Sat | Jul 24, 2021

Kelly's World | Daddy issues

Published:Thursday | June 8, 2017 | 12:00 AM

Dads don't really get any credit.

Think about it for a second. Whenever someone is cursing another individual, whether man or woman, they never say "go (expletive) yuh fada".

Oh no, it's always mom who gets the unholy statement. Now, one way to look at it is that people don't respect women.

That's true, but we can also say that they consider the mother the more sacred of the two parents. So if you bring her into the conversation in that manner, it's bound to elicit the hurt you were going for.

So it seems like if you make a disparaging comment about the person's father, aka the lesser of the apostles, it's more likely you won't get the desired effect of getting the person 'bringle'.

Interesting that in a nation, and to a wider extent a world where men still dominate in the boardroom, government and other areas, the fatherhood aspect gets less press.

It's almost like as long as they're employing many people, keeping Jamaica afloat, or they can play sports really well, whatever type of dad they are is irrelevant.

I've seen how some fathers handle their children, and to be fair, I might understand if the tykes felt better off with their mommies.

One day I heard a man shepherding his boys off to a chore. One of them mumbled some form of complaint. Bg mistake!

"A wha do dis big (expletive) bwoy yah man? Yuh bet mi sen' yuh back a yuh modda?" the man bellowed.

Now, whether the little man's grouse was actually worth a listening ear is another matter. But the lack of sympathy from his 'old man' must have been disconcerting to the boy.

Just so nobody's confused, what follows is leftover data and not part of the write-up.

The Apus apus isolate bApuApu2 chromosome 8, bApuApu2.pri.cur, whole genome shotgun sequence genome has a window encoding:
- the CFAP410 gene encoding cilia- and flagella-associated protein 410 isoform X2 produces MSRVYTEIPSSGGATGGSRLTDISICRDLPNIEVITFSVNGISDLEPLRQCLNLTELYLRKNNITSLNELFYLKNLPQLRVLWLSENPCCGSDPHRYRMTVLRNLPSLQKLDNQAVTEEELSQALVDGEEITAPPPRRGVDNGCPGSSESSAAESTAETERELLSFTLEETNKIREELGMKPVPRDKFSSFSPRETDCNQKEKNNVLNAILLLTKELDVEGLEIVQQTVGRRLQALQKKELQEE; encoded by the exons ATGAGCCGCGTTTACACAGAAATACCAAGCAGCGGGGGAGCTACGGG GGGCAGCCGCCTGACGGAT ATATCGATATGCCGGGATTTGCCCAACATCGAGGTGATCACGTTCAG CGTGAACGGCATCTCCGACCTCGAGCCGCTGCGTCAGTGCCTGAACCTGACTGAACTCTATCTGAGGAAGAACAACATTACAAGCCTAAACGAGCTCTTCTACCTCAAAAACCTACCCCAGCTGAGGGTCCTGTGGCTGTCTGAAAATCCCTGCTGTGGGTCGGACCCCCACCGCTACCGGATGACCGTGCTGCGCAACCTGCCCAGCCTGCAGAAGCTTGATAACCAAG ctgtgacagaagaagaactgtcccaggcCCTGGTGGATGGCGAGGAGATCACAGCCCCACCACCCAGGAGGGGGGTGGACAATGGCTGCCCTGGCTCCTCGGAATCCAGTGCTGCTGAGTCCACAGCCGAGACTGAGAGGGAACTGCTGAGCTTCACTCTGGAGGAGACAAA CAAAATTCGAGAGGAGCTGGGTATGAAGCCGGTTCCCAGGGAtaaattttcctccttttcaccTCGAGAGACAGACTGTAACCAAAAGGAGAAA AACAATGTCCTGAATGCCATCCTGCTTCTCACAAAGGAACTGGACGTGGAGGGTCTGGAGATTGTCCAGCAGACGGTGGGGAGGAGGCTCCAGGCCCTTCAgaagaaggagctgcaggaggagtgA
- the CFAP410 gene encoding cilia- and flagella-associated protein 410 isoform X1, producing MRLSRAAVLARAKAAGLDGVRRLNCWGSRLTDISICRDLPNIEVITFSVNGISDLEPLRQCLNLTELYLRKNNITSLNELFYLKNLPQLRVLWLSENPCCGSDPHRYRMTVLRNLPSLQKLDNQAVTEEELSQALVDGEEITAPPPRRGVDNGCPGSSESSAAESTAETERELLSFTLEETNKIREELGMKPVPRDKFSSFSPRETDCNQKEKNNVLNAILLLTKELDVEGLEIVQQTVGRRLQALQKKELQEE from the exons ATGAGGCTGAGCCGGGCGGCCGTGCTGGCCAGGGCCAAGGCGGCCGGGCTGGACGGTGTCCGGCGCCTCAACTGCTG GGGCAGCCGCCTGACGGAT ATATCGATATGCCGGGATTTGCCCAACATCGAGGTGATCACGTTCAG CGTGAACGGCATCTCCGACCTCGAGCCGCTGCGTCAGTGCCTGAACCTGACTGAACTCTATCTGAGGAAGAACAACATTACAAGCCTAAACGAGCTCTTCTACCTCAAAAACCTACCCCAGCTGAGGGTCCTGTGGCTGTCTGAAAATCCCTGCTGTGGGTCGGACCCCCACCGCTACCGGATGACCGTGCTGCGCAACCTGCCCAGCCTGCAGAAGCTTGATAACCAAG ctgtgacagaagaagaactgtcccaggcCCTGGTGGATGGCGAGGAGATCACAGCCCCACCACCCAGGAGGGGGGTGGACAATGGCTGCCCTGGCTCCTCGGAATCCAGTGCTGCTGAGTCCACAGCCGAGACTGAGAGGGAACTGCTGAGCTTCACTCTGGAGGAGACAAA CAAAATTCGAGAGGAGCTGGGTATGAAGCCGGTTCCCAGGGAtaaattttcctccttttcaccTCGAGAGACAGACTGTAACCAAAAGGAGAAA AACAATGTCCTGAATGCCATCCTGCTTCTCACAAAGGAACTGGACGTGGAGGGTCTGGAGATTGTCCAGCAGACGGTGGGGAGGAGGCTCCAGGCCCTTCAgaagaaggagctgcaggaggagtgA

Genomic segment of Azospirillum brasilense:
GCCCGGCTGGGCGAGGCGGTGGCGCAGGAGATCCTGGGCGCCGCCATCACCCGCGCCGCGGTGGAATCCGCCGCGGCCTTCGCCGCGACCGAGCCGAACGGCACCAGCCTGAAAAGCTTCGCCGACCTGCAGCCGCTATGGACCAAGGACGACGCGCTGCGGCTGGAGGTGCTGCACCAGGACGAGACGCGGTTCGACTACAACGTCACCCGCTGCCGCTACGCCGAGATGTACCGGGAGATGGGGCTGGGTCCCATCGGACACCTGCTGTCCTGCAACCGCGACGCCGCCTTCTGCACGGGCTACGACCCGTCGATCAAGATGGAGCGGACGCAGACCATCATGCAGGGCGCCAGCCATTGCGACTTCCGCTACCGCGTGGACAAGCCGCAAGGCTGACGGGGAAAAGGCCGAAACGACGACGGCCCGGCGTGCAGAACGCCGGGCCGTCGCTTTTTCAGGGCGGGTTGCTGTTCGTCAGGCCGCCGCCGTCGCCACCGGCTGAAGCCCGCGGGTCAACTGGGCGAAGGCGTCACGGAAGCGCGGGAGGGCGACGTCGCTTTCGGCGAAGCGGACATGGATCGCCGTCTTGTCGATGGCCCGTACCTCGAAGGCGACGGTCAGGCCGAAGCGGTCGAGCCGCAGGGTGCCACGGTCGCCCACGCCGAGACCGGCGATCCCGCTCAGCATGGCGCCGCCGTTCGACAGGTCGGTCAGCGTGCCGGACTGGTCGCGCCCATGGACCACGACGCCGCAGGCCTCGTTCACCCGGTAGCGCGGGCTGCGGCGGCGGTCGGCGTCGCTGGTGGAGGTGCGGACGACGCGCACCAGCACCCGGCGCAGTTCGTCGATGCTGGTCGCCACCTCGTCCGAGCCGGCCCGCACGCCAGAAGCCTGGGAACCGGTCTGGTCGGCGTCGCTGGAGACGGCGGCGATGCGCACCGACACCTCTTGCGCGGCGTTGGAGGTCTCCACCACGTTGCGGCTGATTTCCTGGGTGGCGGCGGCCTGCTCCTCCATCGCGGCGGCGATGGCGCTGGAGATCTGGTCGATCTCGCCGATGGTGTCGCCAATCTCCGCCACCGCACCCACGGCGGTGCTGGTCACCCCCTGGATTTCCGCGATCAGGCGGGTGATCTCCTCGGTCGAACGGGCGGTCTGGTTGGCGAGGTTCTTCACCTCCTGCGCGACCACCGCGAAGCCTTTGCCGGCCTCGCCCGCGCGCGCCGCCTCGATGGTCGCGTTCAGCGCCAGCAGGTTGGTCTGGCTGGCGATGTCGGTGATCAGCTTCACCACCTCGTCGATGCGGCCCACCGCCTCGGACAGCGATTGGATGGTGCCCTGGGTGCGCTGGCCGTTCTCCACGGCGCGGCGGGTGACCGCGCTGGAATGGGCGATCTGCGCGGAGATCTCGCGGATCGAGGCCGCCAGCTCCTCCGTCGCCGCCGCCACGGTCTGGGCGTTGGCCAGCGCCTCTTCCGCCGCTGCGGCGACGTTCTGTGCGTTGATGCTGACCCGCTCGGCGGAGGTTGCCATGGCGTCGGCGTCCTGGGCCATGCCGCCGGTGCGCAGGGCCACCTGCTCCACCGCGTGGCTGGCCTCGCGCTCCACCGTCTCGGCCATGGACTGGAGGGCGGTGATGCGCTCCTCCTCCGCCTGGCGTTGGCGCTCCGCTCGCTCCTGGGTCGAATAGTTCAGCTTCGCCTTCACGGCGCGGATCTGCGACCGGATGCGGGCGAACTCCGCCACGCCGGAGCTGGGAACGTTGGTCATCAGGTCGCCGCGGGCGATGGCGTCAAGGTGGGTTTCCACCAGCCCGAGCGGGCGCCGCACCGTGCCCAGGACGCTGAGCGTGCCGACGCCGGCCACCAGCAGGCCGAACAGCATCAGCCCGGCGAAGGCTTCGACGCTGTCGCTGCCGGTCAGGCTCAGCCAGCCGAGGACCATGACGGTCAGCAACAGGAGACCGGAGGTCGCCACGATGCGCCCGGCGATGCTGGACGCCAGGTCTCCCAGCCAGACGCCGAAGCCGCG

But then again, if he's been subjected to this for the majority of his young life, then by now, it's probably the proverbial water off a duck's back.

Thing is, over time, there have been many expectations of men in general, and not just those who are fathers.

Boys aren't supposed to cry, I heard as a child. So I'm guessing when a boy who hears that becomes a father, he's going to tell his sons the same thing.

Then again, there are some fathers who are a little too protective of their children.

"Hey, mi wi kill smaddy fi my pickney enuh" I heard one man say. Ahm, that's very valiant but are you sure the crime is worth the 'offence' against the child?

And if you feel it is, who's going to take care of this coveted child of yours when you're sharing cells with far more hardened criminals?

And then you have the fathers who treat children like gleaming trophies of their masculinity.

In their eyes, their offspring can do no wrong, even when the rest of the world realises they can and have (and will for years to come).

But I realise, despite not being one, that being a father (like so many things in this life) is a balancing act.

Kudos to the ones trying, and even better, to the ones doing it right.

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